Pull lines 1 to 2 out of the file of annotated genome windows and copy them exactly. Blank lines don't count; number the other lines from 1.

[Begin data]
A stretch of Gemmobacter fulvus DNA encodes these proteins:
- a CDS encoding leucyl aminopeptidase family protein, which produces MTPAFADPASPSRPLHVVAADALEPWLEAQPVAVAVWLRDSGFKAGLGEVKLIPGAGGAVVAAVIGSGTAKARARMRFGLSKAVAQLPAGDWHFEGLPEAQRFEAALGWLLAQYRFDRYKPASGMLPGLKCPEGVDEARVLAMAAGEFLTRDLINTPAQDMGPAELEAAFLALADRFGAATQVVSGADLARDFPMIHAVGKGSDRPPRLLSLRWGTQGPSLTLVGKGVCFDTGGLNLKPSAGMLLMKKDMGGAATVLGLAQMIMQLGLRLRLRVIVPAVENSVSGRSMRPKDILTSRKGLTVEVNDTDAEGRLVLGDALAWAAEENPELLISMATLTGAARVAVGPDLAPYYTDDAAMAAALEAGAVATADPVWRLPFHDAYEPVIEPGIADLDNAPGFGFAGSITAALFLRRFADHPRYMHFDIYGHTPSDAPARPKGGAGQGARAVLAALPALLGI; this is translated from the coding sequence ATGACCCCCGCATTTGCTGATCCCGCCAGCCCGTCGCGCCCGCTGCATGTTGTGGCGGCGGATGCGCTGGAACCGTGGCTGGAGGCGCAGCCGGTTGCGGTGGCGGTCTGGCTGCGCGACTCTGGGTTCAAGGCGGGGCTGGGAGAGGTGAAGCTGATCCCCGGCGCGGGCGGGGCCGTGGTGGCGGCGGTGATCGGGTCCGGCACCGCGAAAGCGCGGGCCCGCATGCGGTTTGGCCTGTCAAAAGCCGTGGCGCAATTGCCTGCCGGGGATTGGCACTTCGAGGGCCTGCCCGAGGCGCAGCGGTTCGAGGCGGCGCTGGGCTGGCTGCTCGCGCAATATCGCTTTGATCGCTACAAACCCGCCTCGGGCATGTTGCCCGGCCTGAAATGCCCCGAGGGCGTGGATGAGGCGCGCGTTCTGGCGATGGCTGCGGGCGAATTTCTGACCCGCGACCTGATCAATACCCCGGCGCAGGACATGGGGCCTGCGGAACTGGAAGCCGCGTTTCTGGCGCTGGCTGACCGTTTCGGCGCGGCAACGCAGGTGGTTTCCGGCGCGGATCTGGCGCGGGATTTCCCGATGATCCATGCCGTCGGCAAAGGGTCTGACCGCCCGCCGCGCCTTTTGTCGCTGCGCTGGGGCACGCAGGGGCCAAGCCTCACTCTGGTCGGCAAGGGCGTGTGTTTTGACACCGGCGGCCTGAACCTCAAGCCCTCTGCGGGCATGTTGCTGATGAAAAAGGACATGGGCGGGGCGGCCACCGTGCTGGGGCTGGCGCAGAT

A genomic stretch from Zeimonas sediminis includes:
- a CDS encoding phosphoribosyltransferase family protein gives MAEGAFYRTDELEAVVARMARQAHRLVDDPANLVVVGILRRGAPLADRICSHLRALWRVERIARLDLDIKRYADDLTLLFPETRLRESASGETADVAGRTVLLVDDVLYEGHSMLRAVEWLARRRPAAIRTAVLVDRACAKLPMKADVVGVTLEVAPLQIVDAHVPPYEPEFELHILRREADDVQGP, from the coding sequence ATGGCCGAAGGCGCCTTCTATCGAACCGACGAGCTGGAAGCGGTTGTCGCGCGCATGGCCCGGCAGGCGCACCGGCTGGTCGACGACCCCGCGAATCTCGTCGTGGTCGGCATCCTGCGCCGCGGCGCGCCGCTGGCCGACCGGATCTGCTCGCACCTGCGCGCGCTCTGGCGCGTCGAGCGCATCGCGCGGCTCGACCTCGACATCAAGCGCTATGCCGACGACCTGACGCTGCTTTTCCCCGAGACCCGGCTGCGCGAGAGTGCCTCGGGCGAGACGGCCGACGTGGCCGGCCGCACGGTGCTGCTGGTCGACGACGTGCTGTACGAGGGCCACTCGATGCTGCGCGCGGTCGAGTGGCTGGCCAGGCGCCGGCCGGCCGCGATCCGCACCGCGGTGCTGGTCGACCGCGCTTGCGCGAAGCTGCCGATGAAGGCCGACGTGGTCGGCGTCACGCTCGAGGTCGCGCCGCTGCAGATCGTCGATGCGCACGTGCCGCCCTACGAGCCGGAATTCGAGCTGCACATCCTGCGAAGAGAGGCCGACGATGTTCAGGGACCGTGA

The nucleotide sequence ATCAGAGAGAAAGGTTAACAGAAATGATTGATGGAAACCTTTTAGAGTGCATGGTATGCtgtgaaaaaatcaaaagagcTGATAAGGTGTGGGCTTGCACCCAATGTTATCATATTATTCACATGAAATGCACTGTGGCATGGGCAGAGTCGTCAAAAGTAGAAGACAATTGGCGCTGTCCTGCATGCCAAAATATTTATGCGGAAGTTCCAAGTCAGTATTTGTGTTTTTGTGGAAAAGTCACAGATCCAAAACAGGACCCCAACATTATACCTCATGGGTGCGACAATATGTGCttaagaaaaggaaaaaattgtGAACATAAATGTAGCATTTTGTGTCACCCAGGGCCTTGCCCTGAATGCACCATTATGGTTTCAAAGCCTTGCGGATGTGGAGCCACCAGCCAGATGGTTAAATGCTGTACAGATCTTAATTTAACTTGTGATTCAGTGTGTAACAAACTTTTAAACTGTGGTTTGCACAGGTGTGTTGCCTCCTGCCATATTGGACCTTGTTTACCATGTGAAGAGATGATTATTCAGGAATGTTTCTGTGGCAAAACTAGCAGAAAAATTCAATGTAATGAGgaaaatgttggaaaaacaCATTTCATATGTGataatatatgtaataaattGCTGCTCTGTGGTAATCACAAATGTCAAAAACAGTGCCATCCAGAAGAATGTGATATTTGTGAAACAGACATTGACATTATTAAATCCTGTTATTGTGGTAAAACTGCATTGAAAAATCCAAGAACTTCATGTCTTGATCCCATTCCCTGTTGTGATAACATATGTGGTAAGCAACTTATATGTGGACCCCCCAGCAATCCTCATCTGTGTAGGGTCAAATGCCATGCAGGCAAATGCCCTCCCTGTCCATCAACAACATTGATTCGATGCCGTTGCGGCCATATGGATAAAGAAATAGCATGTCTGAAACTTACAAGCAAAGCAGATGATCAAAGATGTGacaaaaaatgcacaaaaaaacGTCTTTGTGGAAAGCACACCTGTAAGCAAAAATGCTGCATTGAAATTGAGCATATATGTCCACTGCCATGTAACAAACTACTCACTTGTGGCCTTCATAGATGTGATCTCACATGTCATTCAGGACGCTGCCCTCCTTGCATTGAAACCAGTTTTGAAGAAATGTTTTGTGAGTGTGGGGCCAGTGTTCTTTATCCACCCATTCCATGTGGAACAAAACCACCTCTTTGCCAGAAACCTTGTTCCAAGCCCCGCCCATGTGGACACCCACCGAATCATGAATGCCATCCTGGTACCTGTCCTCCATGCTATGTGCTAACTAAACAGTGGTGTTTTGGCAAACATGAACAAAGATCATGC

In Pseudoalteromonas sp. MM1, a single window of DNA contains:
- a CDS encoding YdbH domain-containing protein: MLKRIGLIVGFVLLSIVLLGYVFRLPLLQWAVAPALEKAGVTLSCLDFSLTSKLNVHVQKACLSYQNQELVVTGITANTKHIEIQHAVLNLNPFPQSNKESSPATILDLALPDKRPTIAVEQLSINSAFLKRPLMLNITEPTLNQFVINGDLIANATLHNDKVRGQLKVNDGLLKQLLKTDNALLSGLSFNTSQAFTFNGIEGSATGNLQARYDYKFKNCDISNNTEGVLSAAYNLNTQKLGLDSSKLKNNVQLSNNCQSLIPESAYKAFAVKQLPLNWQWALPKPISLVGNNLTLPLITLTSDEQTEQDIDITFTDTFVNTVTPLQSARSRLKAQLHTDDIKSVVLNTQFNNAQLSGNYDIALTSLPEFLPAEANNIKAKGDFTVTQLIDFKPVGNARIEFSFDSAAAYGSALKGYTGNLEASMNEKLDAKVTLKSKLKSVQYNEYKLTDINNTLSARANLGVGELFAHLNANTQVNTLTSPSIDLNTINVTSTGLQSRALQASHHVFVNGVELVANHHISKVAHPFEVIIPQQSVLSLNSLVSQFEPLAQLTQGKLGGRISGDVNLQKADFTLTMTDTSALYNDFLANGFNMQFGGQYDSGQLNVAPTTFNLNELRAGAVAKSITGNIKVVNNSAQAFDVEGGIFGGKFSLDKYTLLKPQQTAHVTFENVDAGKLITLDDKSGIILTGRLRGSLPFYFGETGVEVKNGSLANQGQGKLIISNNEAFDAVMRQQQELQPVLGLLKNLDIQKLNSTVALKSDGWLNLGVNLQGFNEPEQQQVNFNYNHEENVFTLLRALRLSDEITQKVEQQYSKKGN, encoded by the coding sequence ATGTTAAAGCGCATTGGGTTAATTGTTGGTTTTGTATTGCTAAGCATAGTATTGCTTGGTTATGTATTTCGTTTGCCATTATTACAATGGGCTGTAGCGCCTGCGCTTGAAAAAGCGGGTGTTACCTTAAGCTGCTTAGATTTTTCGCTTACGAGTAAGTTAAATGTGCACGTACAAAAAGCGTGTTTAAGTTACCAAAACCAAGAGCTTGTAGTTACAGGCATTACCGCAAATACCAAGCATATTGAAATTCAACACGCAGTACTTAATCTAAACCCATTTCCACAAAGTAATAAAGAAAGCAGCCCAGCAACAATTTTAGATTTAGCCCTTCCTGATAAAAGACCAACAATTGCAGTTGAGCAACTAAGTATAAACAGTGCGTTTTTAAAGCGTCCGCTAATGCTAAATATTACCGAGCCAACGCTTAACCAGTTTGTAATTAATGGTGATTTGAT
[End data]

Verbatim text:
A stretch of Gemmobacter fulvus DNA encodes these proteins:
- a CDS encoding leucyl aminopeptidase family protein, which produces MTPAFADPASPSRPLHVVAADALEPWLEAQPVAVAVWLRDSGFKAGLGEVKLIPGAGGAVVAAVIGSGTAKARARMRFGLSKAVAQLPAGDWHFEGLPEAQRFEAALGWLLAQYRFDRYKPASGMLPGLKCPEGVDEARVLAMAAGEFLTRDLINTPAQDMGPAELEAAFLALADRFGAATQVVSGADLARDFPMIHAVGKGSDRPPRLLSLRWGTQGPSLTLVGKGVCFDTGGLNLKPSAGMLLMKKDMGGAATVLGLAQMIMQLGLRLRLRVIVPAVENSVSGRSMRPKDILTSRKGLTVEVNDTDAEGRLVLGDALAWAAEENPELLISMATLTGAARVAVGPDLAPYYTDDAAMAAALEAGAVATADPVWRLPFHDAYEPVIEPGIADLDNAPGFGFAGSITAALFLRRFADHPRYMHFDIYGHTPSDAPARPKGGAGQGARAVLAALPALLGI; this is translated from the coding sequence ATGACCCCCGCATTTGCTGATCCCGCCAGCCCGTCGCGCCCGCTGCATGTTGTGGCGGCGGATGCGCTGGAACCGTGGCTGGAGGCGCAGCCGGTTGCGGTGGCGGTCTGGCTGCGCGACTCTGGGTTCAAGGCGGGGCTGGGAGAGGTGAAGCTGATCCCCGGCGCGGGCGGGGCCGTGGTGGCGGCGGTGATCGGGTCCGGCACCGCGAAAGCGCGGGCCCGCATGCGGTTTGGCCTGTCAAAAGCCGTGGCGCAATTGCCTGCCGGGGATTGGCACTTCGAGGGCCTGCCCGAGGCGCAGCGGTTCGAGGCGGCGCTGGGCTGGCTGCTCGCGCAATATCGCTTTGATCGCTACAAACCCGCCTCGGGCATGTTGCCCGGCCTGAAATGCCCCGAGGGCGTGGATGAGGCGCGCGTTCTGGCGATGGCTGCGGGCGAATTTCTGACCCGCGACCTGATCAATACCCCGGCGCAGGACATGGGGCCTGCGGAACTGGAAGCCGCGTTTCTGGCGCTGGCTGACCGTTTCGGCGCGGCAACGCAGGTGGTTTCCGGCGCGGATCTGGCGCGGGATTTCCCGATGATCCATGCCGTCGGCAAAGGGTCTGACCGCCCGCCGCGCCTTTTGTCGCTGCGCTGGGGCACGCAGGGGCCAAGCCTCACTCTGGTCGGCAAGGGCGTGTGTTTTGACACCGGCGGCCTGAACCTCAAGCCCTCTGCGGGCATGTTGCTGATGAAAAAGGACATGGGCGGGGCGGCCACCGTGCTGGGGCTGGCGCAGAT